A herd of deer was seen crossing the lake earlier this week, but that is no gauge of ice safety as deer fall through every winter and perish. Diamond Lake also has a lot of snow on top of a thin layer of ice. Silver Lake has some ice and a lot of open water. The heavy snowfall hasn’t done ice fishermen any favors. Even with the present low temperatures, ice is slower to form under the snow. The weatherman is saying it’s going to begin warming again by the end of the week. Be careful out there.

Other species

Banks Lake whitefish are about 90% through spawning, but a lot of the fish are still near the inlet. It’s possible to catch them from shore, but a boat is an advantage as it is easier to get down without snagging in the rip-rap.

There have been no recent reports from Hog Canyon or Fourth of July. Considering the shallowness of Fourth of July and the protected waters of Hog Canyon, they could provide some ice fishing.

A friend fished Gillette Lake in the Pend Oreille Chain through good ice recently and reported catching a dozen perch of around 10 inches.

Fins and Feathers in Coeur d’Alene said there was just a skim of ice on Fernan on Tuesday and no one was fishing. None of the other lakes near Coeur d’Alene appears to have good ice yet.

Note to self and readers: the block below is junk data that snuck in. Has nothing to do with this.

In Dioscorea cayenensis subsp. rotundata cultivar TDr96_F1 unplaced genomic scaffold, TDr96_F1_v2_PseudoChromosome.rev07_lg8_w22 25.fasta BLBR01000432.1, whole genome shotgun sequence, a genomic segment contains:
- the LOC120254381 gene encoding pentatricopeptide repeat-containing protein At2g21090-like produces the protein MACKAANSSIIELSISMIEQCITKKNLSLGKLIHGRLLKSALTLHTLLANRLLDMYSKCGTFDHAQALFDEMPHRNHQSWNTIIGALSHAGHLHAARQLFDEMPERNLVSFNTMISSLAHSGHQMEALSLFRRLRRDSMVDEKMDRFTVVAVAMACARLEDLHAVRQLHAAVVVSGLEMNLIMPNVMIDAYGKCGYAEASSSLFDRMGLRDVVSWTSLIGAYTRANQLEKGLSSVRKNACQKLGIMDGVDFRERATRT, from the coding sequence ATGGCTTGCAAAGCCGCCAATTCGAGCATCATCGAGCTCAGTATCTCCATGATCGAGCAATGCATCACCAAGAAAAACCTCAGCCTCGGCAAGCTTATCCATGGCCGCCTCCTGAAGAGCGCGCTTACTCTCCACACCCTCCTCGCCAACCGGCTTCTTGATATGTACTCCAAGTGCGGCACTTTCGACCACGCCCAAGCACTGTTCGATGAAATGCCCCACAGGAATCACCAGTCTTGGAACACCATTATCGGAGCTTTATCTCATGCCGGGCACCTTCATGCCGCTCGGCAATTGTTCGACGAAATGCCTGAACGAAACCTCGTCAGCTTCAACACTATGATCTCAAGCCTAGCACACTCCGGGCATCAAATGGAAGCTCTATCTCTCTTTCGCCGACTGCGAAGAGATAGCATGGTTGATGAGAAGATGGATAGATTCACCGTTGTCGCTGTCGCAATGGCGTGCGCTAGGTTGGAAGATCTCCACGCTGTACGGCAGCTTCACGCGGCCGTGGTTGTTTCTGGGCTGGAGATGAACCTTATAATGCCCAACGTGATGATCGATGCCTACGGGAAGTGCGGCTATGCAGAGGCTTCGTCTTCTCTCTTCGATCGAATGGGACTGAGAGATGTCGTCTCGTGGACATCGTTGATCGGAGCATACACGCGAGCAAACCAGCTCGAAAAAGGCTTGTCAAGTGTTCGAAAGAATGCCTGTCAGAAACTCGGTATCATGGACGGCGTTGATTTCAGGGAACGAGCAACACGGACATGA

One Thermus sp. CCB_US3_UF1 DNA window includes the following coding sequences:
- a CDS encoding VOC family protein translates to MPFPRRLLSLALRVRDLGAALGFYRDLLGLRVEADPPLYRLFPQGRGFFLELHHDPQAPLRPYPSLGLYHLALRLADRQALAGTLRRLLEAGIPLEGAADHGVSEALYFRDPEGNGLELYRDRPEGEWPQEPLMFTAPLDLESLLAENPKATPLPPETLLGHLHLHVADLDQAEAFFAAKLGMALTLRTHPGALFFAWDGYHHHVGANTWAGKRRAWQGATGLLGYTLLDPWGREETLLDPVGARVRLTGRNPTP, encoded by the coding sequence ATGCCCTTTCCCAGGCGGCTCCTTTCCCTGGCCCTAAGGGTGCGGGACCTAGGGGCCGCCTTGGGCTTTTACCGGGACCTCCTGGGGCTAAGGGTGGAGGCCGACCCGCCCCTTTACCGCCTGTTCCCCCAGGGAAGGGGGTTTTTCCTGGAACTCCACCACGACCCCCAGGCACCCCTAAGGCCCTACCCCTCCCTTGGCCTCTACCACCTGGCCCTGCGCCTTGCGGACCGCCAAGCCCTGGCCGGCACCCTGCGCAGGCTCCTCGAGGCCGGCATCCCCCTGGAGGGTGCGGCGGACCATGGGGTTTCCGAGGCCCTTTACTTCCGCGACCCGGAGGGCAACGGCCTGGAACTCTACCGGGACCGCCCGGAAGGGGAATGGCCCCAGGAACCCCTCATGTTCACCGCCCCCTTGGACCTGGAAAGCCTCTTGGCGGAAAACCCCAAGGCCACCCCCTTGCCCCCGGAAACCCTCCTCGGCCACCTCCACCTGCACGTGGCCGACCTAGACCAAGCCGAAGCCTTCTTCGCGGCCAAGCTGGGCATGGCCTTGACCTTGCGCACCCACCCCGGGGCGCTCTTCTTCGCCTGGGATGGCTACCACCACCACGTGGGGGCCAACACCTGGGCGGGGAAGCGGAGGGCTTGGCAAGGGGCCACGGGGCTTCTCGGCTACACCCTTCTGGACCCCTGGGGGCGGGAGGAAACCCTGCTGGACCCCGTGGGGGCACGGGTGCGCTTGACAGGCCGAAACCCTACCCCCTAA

Washington goose hunters throughout Goose Management Area 4 have extra days from Monday to Jan. 26 when hunting is open all days rather than just Wednesdays and weekends. There have been a lot of honkers resting on Rock Lake.

A friend and I drove south into the Endicott area on Monday to hunt pheasants and were surprised to find almost no snow. Anticipating a banner day of hunting, we instead logged several miles and saw few birds, and the ones we did see were flushing wild. Upland bird hunters have only through Monday to get in another hunt.

The application period for Idaho spring black bear controlled hunts is open through Feb. 15. Resident Idaho hunters pay a $6.25 application fee, and nonresident applications are $14.75. You can apply by phone: (800) 554-8685.

Washington and Idaho hunters are taking advantage of the snow and cold to find a lot of coyotes in the scabland and farm country of the Palouse. Coyotes are more active in this kind of weather, and hides are said to be bringing a good price.

Idaho hunters’ safety courses are being offered. Prospective hunters have two course options to receive their certification:

Instructor-led course: 12 to 18 class hours plus an outdoor field day and written exam. All Panhandle classes are hunter/bowhunter combination courses. That way, all graduates will be able to archery hunt if they decide to do so. Cost is $9.75 to register online or $8 at the Fish and Game office.

Online course: A self-paced online instruction, online exam and outdoor field day. Outdoor field days are offered in Coeur d’Alene the first Saturday of every month. Cost is $24.50 for the online course ($30 for bowhunter) and $9.75 for the field day. Register online at

Contact Alan Liere at